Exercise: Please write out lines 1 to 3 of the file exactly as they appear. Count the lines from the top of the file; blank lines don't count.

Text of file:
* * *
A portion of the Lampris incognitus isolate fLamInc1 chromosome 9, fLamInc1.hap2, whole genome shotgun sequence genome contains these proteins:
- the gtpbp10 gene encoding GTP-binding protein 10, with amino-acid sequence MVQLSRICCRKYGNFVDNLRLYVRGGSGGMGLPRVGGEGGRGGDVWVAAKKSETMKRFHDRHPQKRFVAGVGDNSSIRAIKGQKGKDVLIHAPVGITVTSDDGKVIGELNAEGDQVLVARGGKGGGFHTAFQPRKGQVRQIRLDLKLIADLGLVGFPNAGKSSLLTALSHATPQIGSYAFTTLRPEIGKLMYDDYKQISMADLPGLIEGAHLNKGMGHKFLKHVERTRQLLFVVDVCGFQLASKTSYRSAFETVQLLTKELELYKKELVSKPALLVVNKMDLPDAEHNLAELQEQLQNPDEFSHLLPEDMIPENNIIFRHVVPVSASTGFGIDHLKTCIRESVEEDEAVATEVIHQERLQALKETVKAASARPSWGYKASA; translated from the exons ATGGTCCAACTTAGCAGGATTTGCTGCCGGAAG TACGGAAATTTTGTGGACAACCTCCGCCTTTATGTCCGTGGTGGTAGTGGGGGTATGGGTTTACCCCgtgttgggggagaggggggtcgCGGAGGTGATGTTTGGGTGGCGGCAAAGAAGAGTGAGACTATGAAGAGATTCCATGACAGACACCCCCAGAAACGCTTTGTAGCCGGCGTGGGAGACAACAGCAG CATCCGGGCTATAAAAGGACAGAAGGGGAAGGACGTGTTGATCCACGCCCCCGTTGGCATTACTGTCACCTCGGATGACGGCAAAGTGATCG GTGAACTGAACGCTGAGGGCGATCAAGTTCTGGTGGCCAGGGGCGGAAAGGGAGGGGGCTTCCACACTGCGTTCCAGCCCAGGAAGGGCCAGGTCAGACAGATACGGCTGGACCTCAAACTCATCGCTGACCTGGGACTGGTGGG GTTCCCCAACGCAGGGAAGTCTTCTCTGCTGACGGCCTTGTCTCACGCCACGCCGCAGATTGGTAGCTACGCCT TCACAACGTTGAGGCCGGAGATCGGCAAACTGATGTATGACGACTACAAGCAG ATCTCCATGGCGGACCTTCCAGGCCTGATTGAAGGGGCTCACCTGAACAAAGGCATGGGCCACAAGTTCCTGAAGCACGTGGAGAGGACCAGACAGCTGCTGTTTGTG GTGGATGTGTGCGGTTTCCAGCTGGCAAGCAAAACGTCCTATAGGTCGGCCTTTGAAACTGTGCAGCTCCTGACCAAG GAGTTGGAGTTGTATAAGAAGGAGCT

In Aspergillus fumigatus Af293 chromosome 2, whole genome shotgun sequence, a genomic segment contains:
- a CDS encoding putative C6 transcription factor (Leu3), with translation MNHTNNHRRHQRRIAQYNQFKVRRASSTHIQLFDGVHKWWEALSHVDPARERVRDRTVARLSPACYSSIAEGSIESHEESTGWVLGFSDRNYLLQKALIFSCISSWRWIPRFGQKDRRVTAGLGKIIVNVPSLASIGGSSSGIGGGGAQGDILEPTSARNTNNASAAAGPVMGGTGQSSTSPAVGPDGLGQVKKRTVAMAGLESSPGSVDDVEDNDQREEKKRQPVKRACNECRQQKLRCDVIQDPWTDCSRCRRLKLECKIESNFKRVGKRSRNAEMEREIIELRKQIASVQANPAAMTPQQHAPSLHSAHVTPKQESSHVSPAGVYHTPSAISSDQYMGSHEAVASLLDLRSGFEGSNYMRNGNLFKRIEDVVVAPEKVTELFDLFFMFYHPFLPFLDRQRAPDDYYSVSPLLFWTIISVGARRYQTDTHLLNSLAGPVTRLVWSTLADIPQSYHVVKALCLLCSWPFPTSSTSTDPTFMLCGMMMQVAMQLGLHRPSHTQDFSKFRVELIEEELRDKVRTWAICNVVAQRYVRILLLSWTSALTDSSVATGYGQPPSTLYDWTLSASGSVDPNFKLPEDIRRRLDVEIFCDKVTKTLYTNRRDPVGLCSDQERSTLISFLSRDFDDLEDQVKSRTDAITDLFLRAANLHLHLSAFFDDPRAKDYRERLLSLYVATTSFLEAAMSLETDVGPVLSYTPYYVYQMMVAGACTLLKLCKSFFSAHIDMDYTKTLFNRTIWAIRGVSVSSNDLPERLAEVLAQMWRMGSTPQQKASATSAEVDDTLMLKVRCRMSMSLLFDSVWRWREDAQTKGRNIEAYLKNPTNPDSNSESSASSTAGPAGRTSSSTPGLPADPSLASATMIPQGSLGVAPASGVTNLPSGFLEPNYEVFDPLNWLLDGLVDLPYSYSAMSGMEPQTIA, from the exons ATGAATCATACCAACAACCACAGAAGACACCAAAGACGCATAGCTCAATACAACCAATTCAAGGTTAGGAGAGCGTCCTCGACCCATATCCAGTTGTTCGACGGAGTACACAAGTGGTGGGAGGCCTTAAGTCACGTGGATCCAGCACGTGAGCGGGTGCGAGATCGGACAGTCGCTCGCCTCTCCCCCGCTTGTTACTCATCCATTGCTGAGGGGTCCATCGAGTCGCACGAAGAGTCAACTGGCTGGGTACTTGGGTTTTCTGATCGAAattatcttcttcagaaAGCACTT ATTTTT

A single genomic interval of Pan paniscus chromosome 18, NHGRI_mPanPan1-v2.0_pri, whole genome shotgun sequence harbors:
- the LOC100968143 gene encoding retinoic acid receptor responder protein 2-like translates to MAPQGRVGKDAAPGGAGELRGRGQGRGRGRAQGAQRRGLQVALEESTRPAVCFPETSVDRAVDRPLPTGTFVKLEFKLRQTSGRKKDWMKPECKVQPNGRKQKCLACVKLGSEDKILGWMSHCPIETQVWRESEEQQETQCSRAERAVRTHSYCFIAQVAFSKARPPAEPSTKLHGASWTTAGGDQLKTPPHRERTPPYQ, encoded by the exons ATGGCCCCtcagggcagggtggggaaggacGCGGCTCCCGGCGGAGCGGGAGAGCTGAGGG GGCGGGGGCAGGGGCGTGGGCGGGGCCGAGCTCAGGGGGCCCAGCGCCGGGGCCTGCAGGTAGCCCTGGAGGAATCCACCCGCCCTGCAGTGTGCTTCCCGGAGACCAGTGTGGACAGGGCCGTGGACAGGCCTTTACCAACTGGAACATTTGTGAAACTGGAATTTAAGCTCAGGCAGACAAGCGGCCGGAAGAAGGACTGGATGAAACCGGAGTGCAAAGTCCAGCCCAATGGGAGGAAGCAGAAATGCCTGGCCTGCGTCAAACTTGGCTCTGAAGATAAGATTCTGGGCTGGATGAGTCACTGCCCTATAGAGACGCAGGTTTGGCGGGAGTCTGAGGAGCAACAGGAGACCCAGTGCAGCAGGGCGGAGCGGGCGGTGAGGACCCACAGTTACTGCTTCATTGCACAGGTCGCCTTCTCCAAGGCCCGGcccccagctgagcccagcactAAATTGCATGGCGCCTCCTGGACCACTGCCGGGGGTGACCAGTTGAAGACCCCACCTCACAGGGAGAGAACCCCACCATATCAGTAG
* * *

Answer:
A portion of the Lampris incognitus isolate fLamInc1 chromosome 9, fLamInc1.hap2, whole genome shotgun sequence genome contains these proteins:
- the gtpbp10 gene encoding GTP-binding protein 10, with amino-acid sequence MVQLSRICCRKYGNFVDNLRLYVRGGSGGMGLPRVGGEGGRGGDVWVAAKKSETMKRFHDRHPQKRFVAGVGDNSSIRAIKGQKGKDVLIHAPVGITVTSDDGKVIGELNAEGDQVLVARGGKGGGFHTAFQPRKGQVRQIRLDLKLIADLGLVGFPNAGKSSLLTALSHATPQIGSYAFTTLRPEIGKLMYDDYKQISMADLPGLIEGAHLNKGMGHKFLKHVERTRQLLFVVDVCGFQLASKTSYRSAFETVQLLTKELELYKKELVSKPALLVVNKMDLPDAEHNLAELQEQLQNPDEFSHLLPEDMIPENNIIFRHVVPVSASTGFGIDHLKTCIRESVEEDEAVATEVIHQERLQALKETVKAASARPSWGYKASA; translated from the exons ATGGTCCAACTTAGCAGGATTTGCTGCCGGAAG TACGGAAATTTTGTGGACAACCTCCGCCTTTATGTCCGTGGTGGTAGTGGGGGTATGGGTTTACCCCgtgttgggggagaggggggtcgCGGAGGTGATGTTTGGGTGGCGGCAAAGAAGAGTGAGACTATGAAGAGATTCCATGACAGACACCCCCAGAAACGCTTTGTAGCCGGCGTGGGAGACAACAGCAG CATCCGGGCTATAAAAGGACAGAAGGGGAAGGACGTGTTGATCCACGCCCCCGTTGGCATTACTGTCACCTCGGATGACGGCAAAGTGATCG GTGAACTGAACGCTGAGGGCGATCAAGTTCTGGTGGCCAGGGGCGGAAAGGGAGGGGGCTTCCACACTGCGTTCCAGCCCAGGAAGGGCCAGGTCAGACAGATACGGCTGGACCTCAAACTCATCGCTGACCTGGGACTGGTGGG GTTCCCCAACGCAGGGAAGTCTTCTCTGCTGACGGCCTTGTCTCACGCCACGCCGCAGATTGGTAGCTACGCCT TCACAACGTTGAGGCCGGAGATCGGCAAACTGATGTATGACGACTACAAGCAG ATCTCCATGGCGGACCTTCCAGGCCTGATTGAAGGGGCTCACCTGAACAAAGGCATGGGCCACAAGTTCCTGAAGCACGTGGAGAGGACCAGACAGCTGCTGTTTGTG GTGGATGTGTGCGGTTTCCAGCTGGCAAGCAAAACGTCCTATAGGTCGGCCTTTGAAACTGTGCAGCTCCTGACCAAG GAGTTGGAGTTGTATAAGAAGGAGCT

In Aspergillus fumigatus Af293 chromosome 2, whole genome shotgun sequence, a genomic segment contains: